The maximum value of the Saver’s Credit is $1,000 for single filers and $2,000 for joint filers. For tax year 2015, the maximum income limit for the credit is $30,500 for single tax filers, $45,750 for head-of-household filers, and $61,000 for joint filers. The credit is only available to filers over age 18 who were not full-time students or claimed as dependents during the tax year for which the credit is being claimed.

Business Tax Credits

1. Work Opportunity Tax Credit

The Work Opportunity Tax Credit provides businesses with a credit on their taxes of up to 40% of the initial $6,000 in first-year salaries or wages paid to a new employee in the business. An employee must be part of what the IRS terms a targeted group, which includes military veterans and disabled workers.

This tax credit is available to the employer once an employee has worked in a business for at least 120 hours or 90 workdays.

2. Disabled Access Credit

The Disabled Access Credit is another tax incentive for businesses to hire workers with disabilities. The credit covers expenses incurred to provide an adequate work environment to any employees with disabilities.

Eligible employers include those that earned $1 million or less or employed no more than 30 full-time workers in the previous year. The tax credit may be claimed each and every year in which disabled access expenditures are incurred. Keep in mind that this credit is not refundable.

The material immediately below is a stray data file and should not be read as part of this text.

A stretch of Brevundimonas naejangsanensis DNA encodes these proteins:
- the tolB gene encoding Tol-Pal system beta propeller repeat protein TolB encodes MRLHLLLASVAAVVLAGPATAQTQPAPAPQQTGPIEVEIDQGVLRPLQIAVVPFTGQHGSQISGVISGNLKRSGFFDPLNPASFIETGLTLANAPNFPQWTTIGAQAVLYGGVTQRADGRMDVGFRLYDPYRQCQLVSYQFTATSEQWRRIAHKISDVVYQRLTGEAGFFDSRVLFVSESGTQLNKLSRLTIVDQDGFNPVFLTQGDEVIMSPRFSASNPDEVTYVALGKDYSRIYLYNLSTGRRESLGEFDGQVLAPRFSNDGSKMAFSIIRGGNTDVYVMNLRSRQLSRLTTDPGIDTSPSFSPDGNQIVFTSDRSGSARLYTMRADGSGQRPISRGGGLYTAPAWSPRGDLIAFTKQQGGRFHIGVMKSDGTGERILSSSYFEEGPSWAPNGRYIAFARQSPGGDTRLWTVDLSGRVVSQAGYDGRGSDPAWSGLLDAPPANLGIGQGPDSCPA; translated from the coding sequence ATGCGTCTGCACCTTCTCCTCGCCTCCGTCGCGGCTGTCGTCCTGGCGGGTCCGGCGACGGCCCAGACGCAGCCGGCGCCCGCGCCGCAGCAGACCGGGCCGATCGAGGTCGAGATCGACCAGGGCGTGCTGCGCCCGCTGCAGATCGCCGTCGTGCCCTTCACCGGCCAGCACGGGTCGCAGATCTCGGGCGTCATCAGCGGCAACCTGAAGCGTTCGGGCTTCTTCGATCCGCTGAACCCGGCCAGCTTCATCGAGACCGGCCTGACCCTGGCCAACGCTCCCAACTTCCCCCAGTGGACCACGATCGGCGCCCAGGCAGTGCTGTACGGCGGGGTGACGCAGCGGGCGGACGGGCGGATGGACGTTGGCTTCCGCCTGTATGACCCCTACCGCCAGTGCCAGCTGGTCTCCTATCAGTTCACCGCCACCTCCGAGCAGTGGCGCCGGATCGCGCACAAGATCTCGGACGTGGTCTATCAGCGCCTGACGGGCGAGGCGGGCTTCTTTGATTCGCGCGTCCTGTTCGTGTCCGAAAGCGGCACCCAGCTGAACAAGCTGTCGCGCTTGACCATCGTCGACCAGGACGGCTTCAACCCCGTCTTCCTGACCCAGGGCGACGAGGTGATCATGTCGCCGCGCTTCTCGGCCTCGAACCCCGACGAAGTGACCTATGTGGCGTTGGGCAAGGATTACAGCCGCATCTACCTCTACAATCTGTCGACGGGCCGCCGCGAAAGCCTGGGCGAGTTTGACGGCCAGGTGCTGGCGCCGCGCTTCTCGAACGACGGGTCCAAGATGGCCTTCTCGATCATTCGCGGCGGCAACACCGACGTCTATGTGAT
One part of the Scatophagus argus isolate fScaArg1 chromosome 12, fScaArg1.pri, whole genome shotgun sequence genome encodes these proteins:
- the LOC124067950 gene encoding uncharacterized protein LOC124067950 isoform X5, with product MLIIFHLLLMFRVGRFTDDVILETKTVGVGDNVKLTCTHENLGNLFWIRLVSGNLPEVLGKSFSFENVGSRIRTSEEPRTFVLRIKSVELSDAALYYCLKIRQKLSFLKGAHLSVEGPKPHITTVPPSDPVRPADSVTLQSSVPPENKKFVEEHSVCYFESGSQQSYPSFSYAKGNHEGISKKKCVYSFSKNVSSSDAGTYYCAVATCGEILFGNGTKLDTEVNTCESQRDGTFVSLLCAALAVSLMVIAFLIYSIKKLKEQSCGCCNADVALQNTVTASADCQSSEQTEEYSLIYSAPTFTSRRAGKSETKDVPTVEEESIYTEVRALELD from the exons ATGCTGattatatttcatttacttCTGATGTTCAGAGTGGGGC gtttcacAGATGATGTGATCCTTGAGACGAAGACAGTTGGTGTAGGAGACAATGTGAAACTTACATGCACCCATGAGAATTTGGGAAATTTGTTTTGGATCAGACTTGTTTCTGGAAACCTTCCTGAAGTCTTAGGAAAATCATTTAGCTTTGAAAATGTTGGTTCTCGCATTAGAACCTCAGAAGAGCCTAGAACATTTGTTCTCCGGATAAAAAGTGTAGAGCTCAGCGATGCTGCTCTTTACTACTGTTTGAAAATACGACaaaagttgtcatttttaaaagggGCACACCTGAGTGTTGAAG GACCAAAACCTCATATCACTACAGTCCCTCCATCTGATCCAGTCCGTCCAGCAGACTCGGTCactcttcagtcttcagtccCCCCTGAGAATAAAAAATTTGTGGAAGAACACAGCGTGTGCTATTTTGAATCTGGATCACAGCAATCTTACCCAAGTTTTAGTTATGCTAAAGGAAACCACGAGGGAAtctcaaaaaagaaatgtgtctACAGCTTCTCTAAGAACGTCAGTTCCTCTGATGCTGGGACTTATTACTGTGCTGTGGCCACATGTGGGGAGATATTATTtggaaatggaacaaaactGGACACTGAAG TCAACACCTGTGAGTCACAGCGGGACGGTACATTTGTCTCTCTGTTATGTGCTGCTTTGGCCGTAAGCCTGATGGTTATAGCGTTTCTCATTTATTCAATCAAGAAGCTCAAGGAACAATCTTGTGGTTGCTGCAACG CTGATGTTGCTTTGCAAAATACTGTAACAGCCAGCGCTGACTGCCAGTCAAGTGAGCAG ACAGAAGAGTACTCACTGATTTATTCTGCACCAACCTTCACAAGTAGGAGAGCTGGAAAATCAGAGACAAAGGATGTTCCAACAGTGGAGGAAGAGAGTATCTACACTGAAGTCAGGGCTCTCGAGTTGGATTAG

3. Employer-Provided Childcare Tax Credit

The Employer-Provided Child Care Tax Credit is available to employers who have an agreement with a separate childcare facility for such a place to provide childcare services to a company’s employees.

Any employer payments to employees as a childcare reimbursement do not qualify under this credit.

The credit is worth 25% of all childcare expenses incurred by an employer. The maximum credit amount is $150,000.

4. Tax Credit for Increasing Research Activities

If your business partakes in any type of new research or development of products, services, or processes, you may be able to claim a tax credit for certain research expenses your enterprise incurs.

Any activities designed to eliminate technical uncertainty typically qualify as research and experimentation for this tax credit. Such research should strive to improve a process or reduce costs to qualify. This credit is often more applicable in industries like engineering, biology, medicine, and computer science.